NICE makes clear in the guidelines that specific action should be taken by medical professionals irrespective as to whether patients have been hospitalised or have tested positive for COVID-19. There is an initial requirement-on diagnosis for practitioners to provide key information on self-managing and recording symptoms. Referral to a specialist clinic can be made as early as four weeks post-onset based on the overall impact symptoms are having on the patient. The guidance confirms that support should be provided by practitioners to assist patients to discuss Long COVID issues with their employers and potential phased returns to the workplace.
The NICE guidance has attracted some criticism. Medical professionals writing in the Lancet [Robin Gorna et al. 21 December 2020] have suggested that the guidance does not sufficiently describe what is known about the underlying pathology and the natural history of Long COVID; and, that it does not sufficiently guide healthcare workers to identify cases and to manage the condition and the treatment/rehabilitation required. These, the Lancet sets out, are all extremely important issues as there is evidence in some recent studies that up to 66% of patients with Long COVID have organ damage and up to 25% have damage to multiple organs.
The World Health Organisation will shortly be updating its guidance on the clinical management of COVID-19; this will include a consideration of Long COVID from various international studies undertaken on patients with lived experience of this condition. The Lancet experts believe this will guide the management and treatment of this condition in the UK and deal with the deficiencies of the NICE report.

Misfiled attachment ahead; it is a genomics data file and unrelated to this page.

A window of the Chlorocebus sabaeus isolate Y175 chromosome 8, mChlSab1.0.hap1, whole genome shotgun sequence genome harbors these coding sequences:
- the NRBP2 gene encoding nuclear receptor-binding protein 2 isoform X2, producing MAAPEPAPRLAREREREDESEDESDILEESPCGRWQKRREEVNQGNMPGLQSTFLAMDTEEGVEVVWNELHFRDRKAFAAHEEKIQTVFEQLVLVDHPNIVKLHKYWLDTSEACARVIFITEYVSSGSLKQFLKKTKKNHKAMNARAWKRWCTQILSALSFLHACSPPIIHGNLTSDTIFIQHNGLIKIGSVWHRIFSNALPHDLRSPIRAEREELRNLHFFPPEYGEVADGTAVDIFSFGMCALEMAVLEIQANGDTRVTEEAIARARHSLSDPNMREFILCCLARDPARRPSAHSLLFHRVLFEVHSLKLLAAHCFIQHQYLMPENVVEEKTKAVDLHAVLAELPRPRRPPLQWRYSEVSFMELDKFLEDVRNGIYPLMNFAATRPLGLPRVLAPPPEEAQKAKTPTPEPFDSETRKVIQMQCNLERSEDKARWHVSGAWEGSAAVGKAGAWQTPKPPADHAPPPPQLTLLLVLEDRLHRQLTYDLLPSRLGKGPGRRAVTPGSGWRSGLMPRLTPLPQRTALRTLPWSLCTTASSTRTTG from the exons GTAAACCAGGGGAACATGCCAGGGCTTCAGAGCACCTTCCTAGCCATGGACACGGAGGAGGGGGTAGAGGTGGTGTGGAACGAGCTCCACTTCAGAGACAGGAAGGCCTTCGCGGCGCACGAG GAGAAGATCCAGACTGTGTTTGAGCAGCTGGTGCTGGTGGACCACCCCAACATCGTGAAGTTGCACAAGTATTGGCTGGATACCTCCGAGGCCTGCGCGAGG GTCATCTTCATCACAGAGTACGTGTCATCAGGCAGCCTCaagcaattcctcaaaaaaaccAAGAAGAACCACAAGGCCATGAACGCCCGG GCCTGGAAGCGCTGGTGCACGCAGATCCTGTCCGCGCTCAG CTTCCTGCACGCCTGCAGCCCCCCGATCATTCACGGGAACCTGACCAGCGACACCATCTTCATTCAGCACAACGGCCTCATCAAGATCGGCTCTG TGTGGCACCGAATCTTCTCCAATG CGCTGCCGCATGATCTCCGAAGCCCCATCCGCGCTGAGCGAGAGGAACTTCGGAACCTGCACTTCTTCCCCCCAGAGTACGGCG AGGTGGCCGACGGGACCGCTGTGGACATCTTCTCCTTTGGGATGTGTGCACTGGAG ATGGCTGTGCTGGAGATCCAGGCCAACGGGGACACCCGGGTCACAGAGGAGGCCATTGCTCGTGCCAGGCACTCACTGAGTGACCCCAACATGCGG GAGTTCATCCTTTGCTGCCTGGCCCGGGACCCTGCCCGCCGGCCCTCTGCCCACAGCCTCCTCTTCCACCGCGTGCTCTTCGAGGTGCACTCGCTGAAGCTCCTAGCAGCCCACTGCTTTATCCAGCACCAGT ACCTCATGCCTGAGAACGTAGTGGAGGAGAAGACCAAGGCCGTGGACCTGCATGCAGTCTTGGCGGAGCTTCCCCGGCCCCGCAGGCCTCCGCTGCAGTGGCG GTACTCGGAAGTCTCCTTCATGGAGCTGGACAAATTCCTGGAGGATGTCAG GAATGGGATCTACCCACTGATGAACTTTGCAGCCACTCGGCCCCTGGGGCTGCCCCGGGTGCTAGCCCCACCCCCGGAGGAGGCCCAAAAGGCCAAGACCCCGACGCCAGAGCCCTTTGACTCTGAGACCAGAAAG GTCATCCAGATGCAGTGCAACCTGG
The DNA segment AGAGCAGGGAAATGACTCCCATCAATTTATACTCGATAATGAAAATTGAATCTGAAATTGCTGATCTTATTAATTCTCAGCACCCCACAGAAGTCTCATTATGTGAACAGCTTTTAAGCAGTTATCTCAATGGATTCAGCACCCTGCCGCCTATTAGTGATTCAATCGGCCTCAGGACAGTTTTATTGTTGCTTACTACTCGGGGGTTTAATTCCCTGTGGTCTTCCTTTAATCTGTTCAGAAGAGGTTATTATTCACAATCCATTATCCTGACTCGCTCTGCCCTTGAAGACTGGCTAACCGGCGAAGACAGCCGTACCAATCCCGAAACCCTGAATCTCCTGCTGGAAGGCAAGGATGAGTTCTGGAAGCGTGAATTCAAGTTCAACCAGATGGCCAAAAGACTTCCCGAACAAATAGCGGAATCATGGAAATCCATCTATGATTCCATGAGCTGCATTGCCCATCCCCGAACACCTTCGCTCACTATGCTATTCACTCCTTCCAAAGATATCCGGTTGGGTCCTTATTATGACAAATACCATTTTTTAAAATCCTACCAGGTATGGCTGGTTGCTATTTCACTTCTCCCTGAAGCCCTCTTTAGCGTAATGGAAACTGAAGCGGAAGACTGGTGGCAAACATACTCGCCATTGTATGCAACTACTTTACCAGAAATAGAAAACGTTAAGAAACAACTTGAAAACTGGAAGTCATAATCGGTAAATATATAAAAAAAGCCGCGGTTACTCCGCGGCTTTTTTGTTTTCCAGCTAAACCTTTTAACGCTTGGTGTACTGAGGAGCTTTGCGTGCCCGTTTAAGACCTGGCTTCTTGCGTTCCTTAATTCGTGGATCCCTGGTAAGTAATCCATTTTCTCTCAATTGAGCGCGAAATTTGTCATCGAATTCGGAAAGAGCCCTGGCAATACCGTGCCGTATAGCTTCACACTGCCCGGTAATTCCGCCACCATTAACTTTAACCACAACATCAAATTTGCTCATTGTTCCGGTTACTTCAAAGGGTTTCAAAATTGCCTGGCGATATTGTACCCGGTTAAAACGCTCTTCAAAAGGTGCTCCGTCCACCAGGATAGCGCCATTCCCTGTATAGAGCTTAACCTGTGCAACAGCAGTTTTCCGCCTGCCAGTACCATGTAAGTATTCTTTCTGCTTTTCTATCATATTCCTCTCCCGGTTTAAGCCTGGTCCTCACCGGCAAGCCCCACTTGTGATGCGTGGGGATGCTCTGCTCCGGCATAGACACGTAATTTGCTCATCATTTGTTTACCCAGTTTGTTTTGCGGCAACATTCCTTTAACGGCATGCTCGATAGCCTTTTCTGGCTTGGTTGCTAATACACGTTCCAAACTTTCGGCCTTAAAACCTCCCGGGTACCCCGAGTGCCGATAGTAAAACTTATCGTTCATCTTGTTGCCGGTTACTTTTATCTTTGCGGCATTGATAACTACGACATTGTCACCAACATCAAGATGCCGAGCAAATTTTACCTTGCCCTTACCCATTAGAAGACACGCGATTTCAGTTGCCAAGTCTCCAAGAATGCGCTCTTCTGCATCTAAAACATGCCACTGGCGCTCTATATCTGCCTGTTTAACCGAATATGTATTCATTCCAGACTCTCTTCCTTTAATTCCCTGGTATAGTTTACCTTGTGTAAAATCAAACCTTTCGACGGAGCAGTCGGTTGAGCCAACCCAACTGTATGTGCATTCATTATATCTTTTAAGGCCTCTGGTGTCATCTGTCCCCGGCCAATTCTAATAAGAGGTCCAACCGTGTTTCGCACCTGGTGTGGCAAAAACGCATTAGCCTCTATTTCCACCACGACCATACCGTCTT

In addition to the government and public sector response to Long COVID, we have also seen a response from the private health sector. A number of private healthcare providers are offering private rehabilitation plans for individuals and employees with Long COVID. Legal & General has recently launched a new early intervention care package for employees in its group protection schemes who are displaying symptoms of Long COVID; the package is being delivered by rehabilitation experts, focusing on self-management to enable employees to get back to work and everyday life as soon as possible.
Long COVID is a relatively new condition and whilst a clearer picture is starting to emerge, inevitably, more empirical research is required to determine how this condition develops. This will help to determine the prevalence of significant debilitating symptoms and measure the success of rehabilitation treatments provided by both the public and private sectors to enable patients to resume day to day life and return to the workplace. It is these more debilitating types of case, which we anticipate may give rise to higher value and more complex EL/PL claims; for example, claims involving chronic fatigue. No doubt insurers and risk managers will be keeping a watchful eye on how this area of research develops.
Originally published 24 December 2020